Abstract: Addiction is a common condition affecting millions of people worldwide of which only a small proportion receives treatment. The development and use of healthcare services is influenced by how addiction is understood (e.g., a condition to treat, a shameful condition to stigmatize), notably with respect to how volition is impacted (e.g., addiction as a choice or a disease beyond one’s control). Through semi-structured qualitative interviews, we explore the implicit views and understandings of addiction and volition across three stakeholder groups: people with lived experience of addiction, clinicians with experience treating addiction, and members of the public without lived experience of addiction. We notably examine whether three paradigms, i.e., three philosophical sets of understandings about the nature of reality and knowledge (realism, relativism, pragmatism) reflect how stakeholders envision addiction and volition in the context of addiction. The use of these paradigms allows for the characterization of different stances on addiction and volition and an assessment of the coherence of beliefs about these matters. Our findings demonstrate that few participants relied on a single epistemic paradigm when describing their views. Furthermore, there were notable differences in understandings of volition between the clinician group, who were more oriented toward pragmatism, and people with lived experience of addiction, who were less oriented toward realism. Despite its limitations, our study suggests that a greater appreciation for the complexity of views held by different stakeholders about addiction and volition could help critically assess the search for coherence expressed in academic and policy debates.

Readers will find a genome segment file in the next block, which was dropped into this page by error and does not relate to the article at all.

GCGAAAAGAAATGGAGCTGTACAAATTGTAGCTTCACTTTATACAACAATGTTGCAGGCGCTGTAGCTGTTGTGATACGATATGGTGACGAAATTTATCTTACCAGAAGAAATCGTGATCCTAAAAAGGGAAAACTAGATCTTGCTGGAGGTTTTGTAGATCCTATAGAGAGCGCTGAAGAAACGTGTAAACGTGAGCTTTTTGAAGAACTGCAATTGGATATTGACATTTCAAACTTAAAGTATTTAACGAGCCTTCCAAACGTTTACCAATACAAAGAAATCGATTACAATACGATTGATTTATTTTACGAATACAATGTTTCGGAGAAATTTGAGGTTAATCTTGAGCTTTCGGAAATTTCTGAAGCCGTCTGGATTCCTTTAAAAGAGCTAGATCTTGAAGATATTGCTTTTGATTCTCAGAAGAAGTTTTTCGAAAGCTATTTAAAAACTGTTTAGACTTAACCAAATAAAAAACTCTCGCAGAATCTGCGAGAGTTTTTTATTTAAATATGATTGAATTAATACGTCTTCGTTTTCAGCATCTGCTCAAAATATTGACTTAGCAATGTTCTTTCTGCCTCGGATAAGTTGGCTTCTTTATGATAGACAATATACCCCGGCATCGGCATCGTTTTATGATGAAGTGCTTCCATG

Keywords: addiction, substance use disorder, ethics, free will, volition, qualitative research


Rochette Marianne, Valiquette Matthew, Barned Claudia, Racine Eric. Addiction and volitional abilities: Stakeholders’ understandings and their ethical and practical implications. Neuroethics, 2023;16(3), 24. DOI: 10.1007/s12152-023-09530-5.